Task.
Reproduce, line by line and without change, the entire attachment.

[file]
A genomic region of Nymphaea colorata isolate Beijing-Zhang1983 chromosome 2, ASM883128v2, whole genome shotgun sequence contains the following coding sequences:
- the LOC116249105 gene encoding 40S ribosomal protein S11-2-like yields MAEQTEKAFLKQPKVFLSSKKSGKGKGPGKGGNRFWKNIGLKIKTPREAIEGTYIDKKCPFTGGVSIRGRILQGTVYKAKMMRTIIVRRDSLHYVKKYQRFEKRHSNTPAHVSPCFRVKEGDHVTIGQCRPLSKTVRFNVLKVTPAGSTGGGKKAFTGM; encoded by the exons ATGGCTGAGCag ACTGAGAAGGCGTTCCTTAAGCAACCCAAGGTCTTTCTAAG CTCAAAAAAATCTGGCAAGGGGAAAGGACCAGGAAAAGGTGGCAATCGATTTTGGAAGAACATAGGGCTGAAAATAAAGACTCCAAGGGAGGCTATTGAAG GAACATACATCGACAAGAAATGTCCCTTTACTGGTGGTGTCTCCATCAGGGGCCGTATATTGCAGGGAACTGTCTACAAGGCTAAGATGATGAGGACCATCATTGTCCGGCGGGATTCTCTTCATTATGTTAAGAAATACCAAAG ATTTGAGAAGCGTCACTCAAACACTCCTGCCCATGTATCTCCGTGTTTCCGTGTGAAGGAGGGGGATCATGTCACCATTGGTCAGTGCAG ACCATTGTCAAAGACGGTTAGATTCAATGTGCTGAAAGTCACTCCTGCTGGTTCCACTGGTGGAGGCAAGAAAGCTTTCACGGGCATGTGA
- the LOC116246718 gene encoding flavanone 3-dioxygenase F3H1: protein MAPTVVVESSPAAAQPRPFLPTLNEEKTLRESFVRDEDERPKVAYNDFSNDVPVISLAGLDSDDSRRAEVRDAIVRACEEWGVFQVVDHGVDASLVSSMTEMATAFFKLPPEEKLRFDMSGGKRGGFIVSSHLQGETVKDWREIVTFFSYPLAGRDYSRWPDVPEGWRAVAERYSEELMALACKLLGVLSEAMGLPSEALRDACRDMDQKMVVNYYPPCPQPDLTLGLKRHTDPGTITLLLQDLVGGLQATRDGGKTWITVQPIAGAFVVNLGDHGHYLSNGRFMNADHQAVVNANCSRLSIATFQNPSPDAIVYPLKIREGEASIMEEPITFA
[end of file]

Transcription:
A genomic region of Nymphaea colorata isolate Beijing-Zhang1983 chromosome 2, ASM883128v2, whole genome shotgun sequence contains the following coding sequences:
- the LOC116249105 gene encoding 40S ribosomal protein S11-2-like yields MAEQTEKAFLKQPKVFLSSKKSGKGKGPGKGGNRFWKNIGLKIKTPREAIEGTYIDKKCPFTGGVSIRGRILQGTVYKAKMMRTIIVRRDSLHYVKKYQRFEKRHSNTPAHVSPCFRVKEGDHVTIGQCRPLSKTVRFNVLKVTPAGSTGGGKKAFTGM; encoded by the exons ATGGCTGAGCag ACTGAGAAGGCGTTCCTTAAGCAACCCAAGGTCTTTCTAAG CTCAAAAAAATCTGGCAAGGGGAAAGGACCAGGAAAAGGTGGCAATCGATTTTGGAAGAACATAGGGCTGAAAATAAAGACTCCAAGGGAGGCTATTGAAG GAACATACATCGACAAGAAATGTCCCTTTACTGGTGGTGTCTCCATCAGGGGCCGTATATTGCAGGGAACTGTCTACAAGGCTAAGATGATGAGGACCATCATTGTCCGGCGGGATTCTCTTCATTATGTTAAGAAATACCAAAG ATTTGAGAAGCGTCACTCAAACACTCCTGCCCATGTATCTCCGTGTTTCCGTGTGAAGGAGGGGGATCATGTCACCATTGGTCAGTGCAG ACCATTGTCAAAGACGGTTAGATTCAATGTGCTGAAAGTCACTCCTGCTGGTTCCACTGGTGGAGGCAAGAAAGCTTTCACGGGCATGTGA
- the LOC116246718 gene encoding flavanone 3-dioxygenase F3H1: protein MAPTVVVESSPAAAQPRPFLPTLNEEKTLRESFVRDEDERPKVAYNDFSNDVPVISLAGLDSDDSRRAEVRDAIVRACEEWGVFQVVDHGVDASLVSSMTEMATAFFKLPPEEKLRFDMSGGKRGGFIVSSHLQGETVKDWREIVTFFSYPLAGRDYSRWPDVPEGWRAVAERYSEELMALACKLLGVLSEAMGLPSEALRDACRDMDQKMVVNYYPPCPQPDLTLGLKRHTDPGTITLLLQDLVGGLQATRDGGKTWITVQPIAGAFVVNLGDHGHYLSNGRFMNADHQAVVNANCSRLSIATFQNPSPDAIVYPLKIREGEASIMEEPITFA